Browse all articles

Make Learning Transparent with Badges

Students find value and motivation in mastering the steps toward a goal.

Anthony Chuter | December 1, 2016

Let be honest: We all -- students, parents, and teachers -- know that grades and report card comments don’t tell the full story of a student's achievements and hard work. Digital badging is a new practice worth examining that can make students' discrete learning goals and accomplishments more transparent and concrete. Badges can be a helpful way to motivate and assess students. It's also a valuable tool for keeping parents informed about what kids are learning.

Badging values the learning process, not just the final product.

Badging recognizes students for specific achievements within a unit or course of study. In a mark-based system of assessment with rubrics, students may be reluctant to work toward something that isn't graded, or they move on to the next topic without fully learning the content. Instead of focusing solely on the final product or assessment, badging encourages kids to find value and motivation in mastering the steps toward a goal. For example, in learning to craft an argument, students might earn badges for mastering different types of persuasive appeal, such as emotional appeal, logical appeal, and establishing credibility. As kids earn badges for the discrete skills and concepts, they build their mastery of the larger task -- in this example, writing a persuasive argument. Badging recognizes students for what they’ve learned and offers motivation to learn more.

With badges, I can provide feedback earlier in the learning process than with a traditional model, making the process more formative.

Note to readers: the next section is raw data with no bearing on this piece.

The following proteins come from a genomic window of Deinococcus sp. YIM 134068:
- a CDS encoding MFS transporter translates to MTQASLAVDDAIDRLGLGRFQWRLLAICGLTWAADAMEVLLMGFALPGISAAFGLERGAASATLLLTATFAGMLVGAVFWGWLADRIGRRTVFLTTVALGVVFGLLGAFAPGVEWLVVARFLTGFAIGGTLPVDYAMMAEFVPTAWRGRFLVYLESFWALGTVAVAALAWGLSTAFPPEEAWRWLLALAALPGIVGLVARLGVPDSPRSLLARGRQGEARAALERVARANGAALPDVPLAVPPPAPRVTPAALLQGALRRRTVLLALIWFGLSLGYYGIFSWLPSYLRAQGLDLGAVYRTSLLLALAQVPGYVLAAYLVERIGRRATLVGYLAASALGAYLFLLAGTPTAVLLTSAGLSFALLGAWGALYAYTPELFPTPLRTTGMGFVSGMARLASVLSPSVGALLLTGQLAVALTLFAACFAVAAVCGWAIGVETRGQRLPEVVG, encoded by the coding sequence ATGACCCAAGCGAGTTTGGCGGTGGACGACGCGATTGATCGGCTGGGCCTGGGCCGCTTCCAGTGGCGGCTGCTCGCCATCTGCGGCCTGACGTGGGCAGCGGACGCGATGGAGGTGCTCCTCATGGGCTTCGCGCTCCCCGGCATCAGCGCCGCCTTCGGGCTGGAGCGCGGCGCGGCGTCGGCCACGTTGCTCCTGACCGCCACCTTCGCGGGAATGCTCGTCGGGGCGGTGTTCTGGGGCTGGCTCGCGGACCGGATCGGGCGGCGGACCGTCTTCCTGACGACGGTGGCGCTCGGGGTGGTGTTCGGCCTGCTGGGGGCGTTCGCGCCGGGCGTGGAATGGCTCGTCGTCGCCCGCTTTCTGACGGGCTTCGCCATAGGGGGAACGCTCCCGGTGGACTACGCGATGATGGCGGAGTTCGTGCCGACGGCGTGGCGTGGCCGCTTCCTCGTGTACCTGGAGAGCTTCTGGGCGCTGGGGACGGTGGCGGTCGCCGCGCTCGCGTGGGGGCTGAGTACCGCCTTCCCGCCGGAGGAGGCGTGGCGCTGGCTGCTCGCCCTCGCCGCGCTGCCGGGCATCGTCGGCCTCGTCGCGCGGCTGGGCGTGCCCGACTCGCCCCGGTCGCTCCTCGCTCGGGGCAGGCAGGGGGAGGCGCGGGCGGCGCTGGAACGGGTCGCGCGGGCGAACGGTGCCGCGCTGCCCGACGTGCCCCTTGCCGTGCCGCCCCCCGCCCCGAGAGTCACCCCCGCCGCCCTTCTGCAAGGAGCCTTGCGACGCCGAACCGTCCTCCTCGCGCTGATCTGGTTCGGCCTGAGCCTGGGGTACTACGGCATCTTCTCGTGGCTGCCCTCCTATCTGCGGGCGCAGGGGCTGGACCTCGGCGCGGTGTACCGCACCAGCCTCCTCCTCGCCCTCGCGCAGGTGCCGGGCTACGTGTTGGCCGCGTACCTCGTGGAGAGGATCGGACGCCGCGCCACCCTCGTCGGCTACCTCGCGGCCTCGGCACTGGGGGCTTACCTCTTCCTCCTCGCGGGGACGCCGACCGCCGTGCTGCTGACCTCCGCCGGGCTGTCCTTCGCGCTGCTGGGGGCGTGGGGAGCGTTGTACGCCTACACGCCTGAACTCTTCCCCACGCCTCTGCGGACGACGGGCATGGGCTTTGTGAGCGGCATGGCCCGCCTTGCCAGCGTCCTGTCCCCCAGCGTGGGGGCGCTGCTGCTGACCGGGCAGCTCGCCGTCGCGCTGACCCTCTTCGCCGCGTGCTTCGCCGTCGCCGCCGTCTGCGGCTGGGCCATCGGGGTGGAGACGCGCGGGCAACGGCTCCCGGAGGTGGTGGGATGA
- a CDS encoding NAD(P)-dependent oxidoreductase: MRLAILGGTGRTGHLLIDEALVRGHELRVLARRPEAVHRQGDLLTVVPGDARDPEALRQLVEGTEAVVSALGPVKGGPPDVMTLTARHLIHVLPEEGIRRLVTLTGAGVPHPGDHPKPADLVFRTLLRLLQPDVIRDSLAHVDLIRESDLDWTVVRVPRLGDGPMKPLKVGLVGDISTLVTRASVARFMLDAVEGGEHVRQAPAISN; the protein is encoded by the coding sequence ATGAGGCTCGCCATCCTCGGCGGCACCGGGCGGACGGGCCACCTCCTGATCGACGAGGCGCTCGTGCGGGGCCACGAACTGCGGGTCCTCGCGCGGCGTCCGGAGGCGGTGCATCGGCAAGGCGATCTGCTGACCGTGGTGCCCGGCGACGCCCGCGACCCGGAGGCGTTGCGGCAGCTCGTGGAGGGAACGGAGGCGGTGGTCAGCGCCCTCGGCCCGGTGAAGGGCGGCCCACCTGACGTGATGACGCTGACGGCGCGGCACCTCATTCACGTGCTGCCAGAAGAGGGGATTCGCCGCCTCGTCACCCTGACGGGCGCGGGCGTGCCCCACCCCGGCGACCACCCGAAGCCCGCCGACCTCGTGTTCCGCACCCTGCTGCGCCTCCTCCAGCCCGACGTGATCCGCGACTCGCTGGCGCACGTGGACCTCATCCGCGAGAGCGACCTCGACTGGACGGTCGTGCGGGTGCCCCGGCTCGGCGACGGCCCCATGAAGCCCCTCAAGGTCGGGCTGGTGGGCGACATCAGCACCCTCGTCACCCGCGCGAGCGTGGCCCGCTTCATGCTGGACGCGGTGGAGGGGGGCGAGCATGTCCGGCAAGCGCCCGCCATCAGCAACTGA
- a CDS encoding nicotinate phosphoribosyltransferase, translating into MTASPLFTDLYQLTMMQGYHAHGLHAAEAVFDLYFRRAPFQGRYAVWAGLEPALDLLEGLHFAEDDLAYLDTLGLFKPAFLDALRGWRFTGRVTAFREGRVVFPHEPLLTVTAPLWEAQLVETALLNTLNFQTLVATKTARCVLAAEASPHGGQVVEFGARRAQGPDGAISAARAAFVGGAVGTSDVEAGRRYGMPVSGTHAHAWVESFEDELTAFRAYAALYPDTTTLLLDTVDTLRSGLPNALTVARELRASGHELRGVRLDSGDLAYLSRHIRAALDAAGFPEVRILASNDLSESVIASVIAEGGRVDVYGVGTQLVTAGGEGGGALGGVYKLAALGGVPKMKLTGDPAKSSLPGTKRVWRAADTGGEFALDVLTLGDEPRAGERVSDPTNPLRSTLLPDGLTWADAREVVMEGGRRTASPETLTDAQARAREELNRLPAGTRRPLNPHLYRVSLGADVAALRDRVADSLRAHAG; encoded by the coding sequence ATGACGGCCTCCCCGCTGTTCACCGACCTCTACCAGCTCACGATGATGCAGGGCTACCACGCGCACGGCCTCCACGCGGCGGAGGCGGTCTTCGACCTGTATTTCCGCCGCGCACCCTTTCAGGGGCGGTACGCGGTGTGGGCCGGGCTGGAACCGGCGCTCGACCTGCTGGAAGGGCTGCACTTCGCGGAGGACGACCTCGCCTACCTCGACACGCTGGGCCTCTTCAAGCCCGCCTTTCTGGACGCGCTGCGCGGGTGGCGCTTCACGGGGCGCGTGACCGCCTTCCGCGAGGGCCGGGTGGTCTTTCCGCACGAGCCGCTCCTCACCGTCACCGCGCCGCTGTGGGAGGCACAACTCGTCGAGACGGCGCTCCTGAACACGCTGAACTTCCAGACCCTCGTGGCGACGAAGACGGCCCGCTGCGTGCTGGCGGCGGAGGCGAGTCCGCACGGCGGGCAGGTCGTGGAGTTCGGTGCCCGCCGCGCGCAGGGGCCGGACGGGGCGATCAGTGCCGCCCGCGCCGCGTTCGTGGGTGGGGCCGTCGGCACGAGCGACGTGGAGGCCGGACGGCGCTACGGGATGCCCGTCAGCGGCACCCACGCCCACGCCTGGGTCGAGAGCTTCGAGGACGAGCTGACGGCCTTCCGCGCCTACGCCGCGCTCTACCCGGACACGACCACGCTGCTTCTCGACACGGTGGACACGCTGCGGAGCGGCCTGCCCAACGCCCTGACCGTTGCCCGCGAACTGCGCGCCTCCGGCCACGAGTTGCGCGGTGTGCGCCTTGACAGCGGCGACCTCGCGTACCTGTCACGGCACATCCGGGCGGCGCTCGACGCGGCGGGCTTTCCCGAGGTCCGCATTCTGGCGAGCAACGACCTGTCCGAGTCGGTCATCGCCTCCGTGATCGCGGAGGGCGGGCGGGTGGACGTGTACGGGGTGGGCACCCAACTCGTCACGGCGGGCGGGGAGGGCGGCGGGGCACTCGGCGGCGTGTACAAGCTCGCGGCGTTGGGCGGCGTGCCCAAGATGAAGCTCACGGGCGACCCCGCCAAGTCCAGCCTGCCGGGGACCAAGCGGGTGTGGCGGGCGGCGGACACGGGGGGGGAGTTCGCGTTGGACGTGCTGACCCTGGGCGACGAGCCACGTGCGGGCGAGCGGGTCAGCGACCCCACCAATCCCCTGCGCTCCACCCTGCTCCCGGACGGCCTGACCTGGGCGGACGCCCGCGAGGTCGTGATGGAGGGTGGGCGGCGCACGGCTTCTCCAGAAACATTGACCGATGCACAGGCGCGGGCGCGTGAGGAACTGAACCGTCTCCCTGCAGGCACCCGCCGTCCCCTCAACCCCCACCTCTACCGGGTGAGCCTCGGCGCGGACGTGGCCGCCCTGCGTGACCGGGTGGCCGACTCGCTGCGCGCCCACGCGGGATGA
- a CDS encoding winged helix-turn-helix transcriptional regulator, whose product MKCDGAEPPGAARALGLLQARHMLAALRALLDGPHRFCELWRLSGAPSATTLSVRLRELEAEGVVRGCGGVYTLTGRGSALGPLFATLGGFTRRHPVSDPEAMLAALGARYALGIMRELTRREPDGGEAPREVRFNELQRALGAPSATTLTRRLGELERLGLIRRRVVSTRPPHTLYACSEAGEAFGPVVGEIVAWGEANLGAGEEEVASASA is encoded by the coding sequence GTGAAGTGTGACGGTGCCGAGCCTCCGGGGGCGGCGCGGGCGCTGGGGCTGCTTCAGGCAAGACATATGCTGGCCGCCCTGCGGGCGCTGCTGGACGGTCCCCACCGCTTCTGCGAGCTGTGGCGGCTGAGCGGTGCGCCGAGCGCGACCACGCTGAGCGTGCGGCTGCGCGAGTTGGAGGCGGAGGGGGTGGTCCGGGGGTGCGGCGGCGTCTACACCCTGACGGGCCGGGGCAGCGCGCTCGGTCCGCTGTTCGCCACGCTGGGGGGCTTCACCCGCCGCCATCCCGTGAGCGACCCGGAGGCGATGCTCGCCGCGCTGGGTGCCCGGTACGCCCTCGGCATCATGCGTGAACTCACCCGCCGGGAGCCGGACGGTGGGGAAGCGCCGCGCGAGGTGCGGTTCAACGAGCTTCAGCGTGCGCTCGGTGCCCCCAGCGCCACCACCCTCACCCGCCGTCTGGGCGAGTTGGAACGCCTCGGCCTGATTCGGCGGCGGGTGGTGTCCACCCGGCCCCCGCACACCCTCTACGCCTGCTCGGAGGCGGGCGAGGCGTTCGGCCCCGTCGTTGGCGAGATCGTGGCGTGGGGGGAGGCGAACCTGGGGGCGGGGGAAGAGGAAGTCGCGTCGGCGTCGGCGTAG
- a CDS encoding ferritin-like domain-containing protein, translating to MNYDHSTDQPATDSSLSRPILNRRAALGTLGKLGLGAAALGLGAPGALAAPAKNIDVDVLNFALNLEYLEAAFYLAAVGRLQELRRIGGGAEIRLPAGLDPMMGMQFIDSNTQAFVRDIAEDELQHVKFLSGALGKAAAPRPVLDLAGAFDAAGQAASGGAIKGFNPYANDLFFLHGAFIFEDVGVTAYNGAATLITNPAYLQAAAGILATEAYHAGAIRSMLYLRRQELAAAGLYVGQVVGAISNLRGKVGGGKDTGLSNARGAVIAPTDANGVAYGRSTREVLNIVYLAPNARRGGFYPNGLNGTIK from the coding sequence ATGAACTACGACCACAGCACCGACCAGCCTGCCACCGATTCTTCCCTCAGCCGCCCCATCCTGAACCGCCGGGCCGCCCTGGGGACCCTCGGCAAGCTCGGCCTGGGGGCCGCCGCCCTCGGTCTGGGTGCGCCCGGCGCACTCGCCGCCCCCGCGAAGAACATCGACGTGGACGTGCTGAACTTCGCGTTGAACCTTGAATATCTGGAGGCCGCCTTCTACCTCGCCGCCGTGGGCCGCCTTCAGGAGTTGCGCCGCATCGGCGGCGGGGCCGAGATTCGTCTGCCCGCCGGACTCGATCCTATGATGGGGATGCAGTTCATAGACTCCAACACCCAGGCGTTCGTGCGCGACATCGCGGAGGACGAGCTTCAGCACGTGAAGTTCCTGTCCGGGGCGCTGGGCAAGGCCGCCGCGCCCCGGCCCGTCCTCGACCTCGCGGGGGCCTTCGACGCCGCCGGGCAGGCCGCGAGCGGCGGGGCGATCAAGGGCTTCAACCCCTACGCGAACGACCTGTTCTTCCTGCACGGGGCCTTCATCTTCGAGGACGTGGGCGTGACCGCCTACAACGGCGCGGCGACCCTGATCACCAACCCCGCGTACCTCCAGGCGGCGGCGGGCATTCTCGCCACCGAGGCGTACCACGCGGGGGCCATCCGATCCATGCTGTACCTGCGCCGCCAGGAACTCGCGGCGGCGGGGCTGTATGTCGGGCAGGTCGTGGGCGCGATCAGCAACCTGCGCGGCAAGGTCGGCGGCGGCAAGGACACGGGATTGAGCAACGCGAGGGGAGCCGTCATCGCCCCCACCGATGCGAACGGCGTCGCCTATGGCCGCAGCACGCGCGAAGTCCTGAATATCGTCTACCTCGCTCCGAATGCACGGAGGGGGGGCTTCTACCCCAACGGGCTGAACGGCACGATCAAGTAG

How badging works for me and my students.

Students can use a variety of free digital spaces to display their badges and even link to their work, showing files, images, or other media. Teachers can curate the sites for younger students, and older students can manage their own. I use the free version of KidBlog and Google Sites, but other options include Wordpress and Blogger. I currently use badging with students in grades four and five and in grades 11 and 12, as well as with educators for professional development. For the students, I retain full editing rights to their Google Sites for the specific purpose of adding comments and embedding badges. I can also use this combination of badges and eportfolios to record their ongoing learning and achievement and create a digital record of our dialogue.

I choose tasks and badges that require rigor but can be completed in a short time span. This way, I can provide feedback earlier in the learning process than with a traditional model, making the process more formative. I like to be transparent with students, letting them know the specific time I will explore their portfolios. It's also fun to create badges on the fly, too, to recognize students who demonstrate creativity, critical thinking, and other 21st-century fluencies that I hadn't even considered. For example, a team of fifth-grade students added an embedded Google map to an "uncharted island" as the location for their website on a fictional country; I created a badge to recognize them for demonstrating this skill. An 11th-grader added his own screencasts on PhotoShop techniques, going beyond what we covered in class, so I created a badge to recognize the "digital artist."

Two easy ways to create badges for your students.

I’ve created some videos to show you how to make your own badges, too: video 1 and video 2.

Photo from Mozilla Labs.